Facts: Snodgrass and Swinnea were partners in a business. Swinnea colluded with others in forming Air Quality which was to be involved in the buy out but he did not disclose this information to Snodgrass. He lowered production at ERI after the buy out from which ERI lost the contract with Merico.
Later, Swinnea formed a different company, Brady Environmental, which competed for business with ERI. Swinnea was fired and Snodgrass fined a law suit against him through ERI. The trial court decided that Snodgrass and Swinnea were liable to be paid damages. The court of appeal ruled in favor of Swinnea claiming that the evidence was legally insufficient to warrant damages.
Issue: The issue in this case was whether the forfeiture of contractual consideration would be available as a remedy against Swinnea.
Ruling: The Supreme Court of Texas held that evidence existed to show that there was considerably loss of profits hence Snodgrass and ERI should receive compensation for the loss but would receive nothing for their conspiracy against Brady Environmental. On the other hand, Swinnea was liable for his involvement with Air Quality.
Analysis: The court established that Swinnea owed a fiduciary duty to ERI and Snodgrass which was violated through the inducement of the buyout and as a result the parties experienced a loss in profits. In the other case, ERI and Snodgrass would not receive anything as damages on the issue of conspiracy against Brady Environmental.
Minority Rationale: If the profit lost was a result of the lack of the contract with Merico, then the profit calculation should be based on reduction of the profits gained from Air quality.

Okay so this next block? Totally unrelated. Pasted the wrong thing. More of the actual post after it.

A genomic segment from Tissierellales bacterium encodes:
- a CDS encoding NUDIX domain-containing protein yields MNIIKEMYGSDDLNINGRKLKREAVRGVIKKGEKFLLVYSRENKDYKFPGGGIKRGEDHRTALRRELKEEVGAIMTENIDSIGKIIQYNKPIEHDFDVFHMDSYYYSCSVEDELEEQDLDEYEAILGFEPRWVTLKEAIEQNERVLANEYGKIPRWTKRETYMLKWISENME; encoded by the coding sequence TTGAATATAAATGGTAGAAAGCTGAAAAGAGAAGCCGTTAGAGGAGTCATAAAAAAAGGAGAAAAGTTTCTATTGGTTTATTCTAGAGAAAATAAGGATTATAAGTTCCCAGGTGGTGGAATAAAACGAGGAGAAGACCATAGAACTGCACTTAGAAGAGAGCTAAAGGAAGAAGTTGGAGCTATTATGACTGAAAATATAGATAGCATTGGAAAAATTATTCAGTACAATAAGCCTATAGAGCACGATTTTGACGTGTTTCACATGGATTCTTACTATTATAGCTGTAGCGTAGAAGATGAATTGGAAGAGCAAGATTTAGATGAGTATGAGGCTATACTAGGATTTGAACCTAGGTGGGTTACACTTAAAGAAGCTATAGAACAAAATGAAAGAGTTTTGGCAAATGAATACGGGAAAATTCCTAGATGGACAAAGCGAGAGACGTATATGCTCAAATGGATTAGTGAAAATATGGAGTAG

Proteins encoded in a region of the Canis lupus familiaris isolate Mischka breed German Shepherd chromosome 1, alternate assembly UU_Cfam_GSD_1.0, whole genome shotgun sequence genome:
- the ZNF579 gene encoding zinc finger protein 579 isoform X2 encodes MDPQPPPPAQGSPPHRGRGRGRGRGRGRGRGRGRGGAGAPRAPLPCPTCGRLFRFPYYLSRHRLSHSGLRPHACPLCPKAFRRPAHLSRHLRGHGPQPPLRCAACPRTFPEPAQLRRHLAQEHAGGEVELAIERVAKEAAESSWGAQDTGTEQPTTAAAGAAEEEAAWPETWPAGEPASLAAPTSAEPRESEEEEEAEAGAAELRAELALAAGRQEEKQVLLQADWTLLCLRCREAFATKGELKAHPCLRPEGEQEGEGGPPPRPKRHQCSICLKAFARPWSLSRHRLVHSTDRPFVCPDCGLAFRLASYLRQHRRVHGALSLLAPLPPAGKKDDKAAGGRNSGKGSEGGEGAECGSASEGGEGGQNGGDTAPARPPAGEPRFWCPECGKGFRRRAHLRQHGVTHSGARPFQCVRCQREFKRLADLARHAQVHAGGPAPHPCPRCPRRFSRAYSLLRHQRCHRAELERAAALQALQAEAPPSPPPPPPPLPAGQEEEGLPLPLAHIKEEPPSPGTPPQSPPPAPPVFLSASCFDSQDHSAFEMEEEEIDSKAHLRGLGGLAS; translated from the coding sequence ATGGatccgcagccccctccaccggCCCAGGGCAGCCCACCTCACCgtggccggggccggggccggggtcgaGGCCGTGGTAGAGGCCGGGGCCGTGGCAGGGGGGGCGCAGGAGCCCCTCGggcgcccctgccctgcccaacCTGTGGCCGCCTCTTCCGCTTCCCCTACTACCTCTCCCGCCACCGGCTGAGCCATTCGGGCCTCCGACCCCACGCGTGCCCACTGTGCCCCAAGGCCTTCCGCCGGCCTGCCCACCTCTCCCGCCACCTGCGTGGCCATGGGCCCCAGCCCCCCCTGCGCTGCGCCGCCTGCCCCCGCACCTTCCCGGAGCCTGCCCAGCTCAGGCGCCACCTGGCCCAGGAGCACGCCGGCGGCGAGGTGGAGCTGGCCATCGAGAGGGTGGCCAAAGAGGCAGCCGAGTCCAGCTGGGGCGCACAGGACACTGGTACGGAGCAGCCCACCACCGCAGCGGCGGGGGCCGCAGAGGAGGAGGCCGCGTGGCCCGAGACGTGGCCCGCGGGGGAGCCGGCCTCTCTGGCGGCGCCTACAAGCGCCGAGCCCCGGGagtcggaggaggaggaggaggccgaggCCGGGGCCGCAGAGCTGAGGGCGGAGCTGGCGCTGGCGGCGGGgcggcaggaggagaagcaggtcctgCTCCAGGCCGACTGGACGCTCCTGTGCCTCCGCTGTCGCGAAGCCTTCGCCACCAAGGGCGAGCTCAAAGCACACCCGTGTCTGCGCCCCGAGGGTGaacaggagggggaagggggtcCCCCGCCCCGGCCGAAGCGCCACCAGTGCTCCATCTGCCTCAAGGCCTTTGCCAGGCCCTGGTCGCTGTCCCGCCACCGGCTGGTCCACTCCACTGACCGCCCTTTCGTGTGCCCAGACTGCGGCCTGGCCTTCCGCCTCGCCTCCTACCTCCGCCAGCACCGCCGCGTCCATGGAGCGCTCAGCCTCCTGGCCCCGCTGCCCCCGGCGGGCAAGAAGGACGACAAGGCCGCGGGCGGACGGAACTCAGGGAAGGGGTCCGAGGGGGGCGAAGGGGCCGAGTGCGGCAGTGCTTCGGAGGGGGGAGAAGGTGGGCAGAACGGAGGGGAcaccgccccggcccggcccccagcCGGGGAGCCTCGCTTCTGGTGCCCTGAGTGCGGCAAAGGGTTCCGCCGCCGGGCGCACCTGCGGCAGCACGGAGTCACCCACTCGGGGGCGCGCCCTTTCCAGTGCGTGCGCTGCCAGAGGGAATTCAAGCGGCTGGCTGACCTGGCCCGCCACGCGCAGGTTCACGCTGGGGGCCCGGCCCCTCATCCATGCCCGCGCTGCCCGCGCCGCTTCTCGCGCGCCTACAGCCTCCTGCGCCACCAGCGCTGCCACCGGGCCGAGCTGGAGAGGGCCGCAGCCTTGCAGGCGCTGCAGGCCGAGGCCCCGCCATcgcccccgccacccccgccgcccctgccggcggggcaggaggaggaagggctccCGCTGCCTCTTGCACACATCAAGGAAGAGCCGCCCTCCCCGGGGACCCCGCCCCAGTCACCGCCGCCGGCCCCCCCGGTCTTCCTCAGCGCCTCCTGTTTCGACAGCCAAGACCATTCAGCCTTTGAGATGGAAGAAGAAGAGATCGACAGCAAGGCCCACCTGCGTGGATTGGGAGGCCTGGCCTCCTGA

Comment: Contracts owe a fiduciary duty to the parties and it is important for any dealings to be disclosed to the other party.
Follow Up Questions and Answers
The element of contract under violation was the breach of trust and fiduciary duty which could have been avoided with the disclosure of the interest Swinnea had in Air Quality. The contract is also affected by the inducement of buy out. The plaintiffs, ERI and Snodgrass, received damages for the loss in revenues. Normally contracts need to be in a written form although this is not a binding requirement. Enforceable contracts are contracts which have to be in a written form (Miller & Jentz, 2009).
This paper has reviewed cases in the areas of business and the bill of rights, administrative agency, torts related to business and the contract as they relate to business law. The case analysis and briefing has also involved the review of follow up questions and answers.
Emerson, R. (2003). Business law. New York: Barron’s Educational Series.
Keenan, D. J., & Riches, S. (2007). Business law. London: Pearson/Longman.
Meiners, R. E., Ringleb, A. H., & Edwards, F. (2006). The legal environment of business (9th ed.). Mason, OH: Thomson.
Miller, R., & Jentz, G. (2009). Fundamentals of business law: Summarized cases. Chicago: Cengage Learning.